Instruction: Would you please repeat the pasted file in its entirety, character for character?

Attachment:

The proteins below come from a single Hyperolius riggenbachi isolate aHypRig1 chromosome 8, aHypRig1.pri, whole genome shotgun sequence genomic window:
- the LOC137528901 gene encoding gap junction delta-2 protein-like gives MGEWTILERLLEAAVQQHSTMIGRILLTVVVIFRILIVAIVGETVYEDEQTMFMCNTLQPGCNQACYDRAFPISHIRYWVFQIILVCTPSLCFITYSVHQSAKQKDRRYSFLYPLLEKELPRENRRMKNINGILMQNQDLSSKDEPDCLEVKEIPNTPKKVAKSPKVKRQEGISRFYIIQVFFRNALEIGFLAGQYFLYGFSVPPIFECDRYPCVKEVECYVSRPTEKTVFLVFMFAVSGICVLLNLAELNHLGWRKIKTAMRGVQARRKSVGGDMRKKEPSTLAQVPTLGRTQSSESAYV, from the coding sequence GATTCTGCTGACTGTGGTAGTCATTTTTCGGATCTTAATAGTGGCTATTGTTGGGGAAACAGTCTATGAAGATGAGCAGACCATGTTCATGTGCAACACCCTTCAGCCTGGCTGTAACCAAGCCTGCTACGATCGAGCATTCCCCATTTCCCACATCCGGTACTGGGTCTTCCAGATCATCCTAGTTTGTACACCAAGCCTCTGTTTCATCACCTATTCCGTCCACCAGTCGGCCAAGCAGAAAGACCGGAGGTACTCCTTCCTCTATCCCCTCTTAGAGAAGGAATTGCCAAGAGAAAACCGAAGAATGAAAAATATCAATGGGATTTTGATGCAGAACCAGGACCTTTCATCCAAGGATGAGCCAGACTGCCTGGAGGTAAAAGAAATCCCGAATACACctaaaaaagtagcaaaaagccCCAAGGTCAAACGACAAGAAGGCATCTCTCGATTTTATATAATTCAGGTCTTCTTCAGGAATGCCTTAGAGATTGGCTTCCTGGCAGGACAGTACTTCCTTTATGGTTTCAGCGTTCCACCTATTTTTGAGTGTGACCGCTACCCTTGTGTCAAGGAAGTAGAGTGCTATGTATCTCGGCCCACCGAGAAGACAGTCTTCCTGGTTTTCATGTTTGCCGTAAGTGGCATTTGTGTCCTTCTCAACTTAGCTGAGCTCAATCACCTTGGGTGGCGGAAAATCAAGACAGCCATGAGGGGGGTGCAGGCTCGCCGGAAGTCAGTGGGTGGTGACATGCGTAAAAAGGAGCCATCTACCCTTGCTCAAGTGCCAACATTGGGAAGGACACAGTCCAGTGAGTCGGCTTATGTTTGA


The proteins below come from a single Hyperolius riggenbachi isolate aHypRig1 chromosome 8, aHypRig1.pri, whole genome shotgun sequence genomic window:
- the LOC137528901 gene encoding gap junction delta-2 protein-like gives MGEWTILERLLEAAVQQHSTMIGRILLTVVVIFRILIVAIVGETVYEDEQTMFMCNTLQPGCNQACYDRAFPISHIRYWVFQIILVCTPSLCFITYSVHQSAKQKDRRYSFLYPLLEKELPRENRRMKNINGILMQNQDLSSKDEPDCLEVKEIPNTPKKVAKSPKVKRQEGISRFYIIQVFFRNALEIGFLAGQYFLYGFSVPPIFECDRYPCVKEVECYVSRPTEKTVFLVFMFAVSGICVLLNLAELNHLGWRKIKTAMRGVQARRKSVGGDMRKKEPSTLAQVPTLGRTQSSESAYV, from the coding sequence GATTCTGCTGACTGTGGTAGTCATTTTTCGGATCTTAATAGTGGCTATTGTTGGGGAAACAGTCTATGAAGATGAGCAGACCATGTTCATGTGCAACACCCTTCAGCCTGGCTGTAACCAAGCCTGCTACGATCGAGCATTCCCCATTTCCCACATCCGGTACTGGGTCTTCCAGATCATCCTAGTTTGTACACCAAGCCTCTGTTTCATCACCTATTCCGTCCACCAGTCGGCCAAGCAGAAAGACCGGAGGTACTCCTTCCTCTATCCCCTCTTAGAGAAGGAATTGCCAAGAGAAAACCGAAGAATGAAAAATATCAATGGGATTTTGATGCAGAACCAGGACCTTTCATCCAAGGATGAGCCAGACTGCCTGGAGGTAAAAGAAATCCCGAATACACctaaaaaagtagcaaaaagccCCAAGGTCAAACGACAAGAAGGCATCTCTCGATTTTATATAATTCAGGTCTTCTTCAGGAATGCCTTAGAGATTGGCTTCCTGGCAGGACAGTACTTCCTTTATGGTTTCAGCGTTCCACCTATTTTTGAGTGTGACCGCTACCCTTGTGTCAAGGAAGTAGAGTGCTATGTATCTCGGCCCACCGAGAAGACAGTCTTCCTGGTTTTCATGTTTGCCGTAAGTGGCATTTGTGTCCTTCTCAACTTAGCTGAGCTCAATCACCTTGGGTGGCGGAAAATCAAGACAGCCATGAGGGGGGTGCAGGCTCGCCGGAAGTCAGTGGGTGGTGACATGCGTAAAAAGGAGCCATCTACCCTTGCTCAAGTGCCAACATTGGGAAGGACACAGTCCAGTGAGTCGGCTTATGTTTGA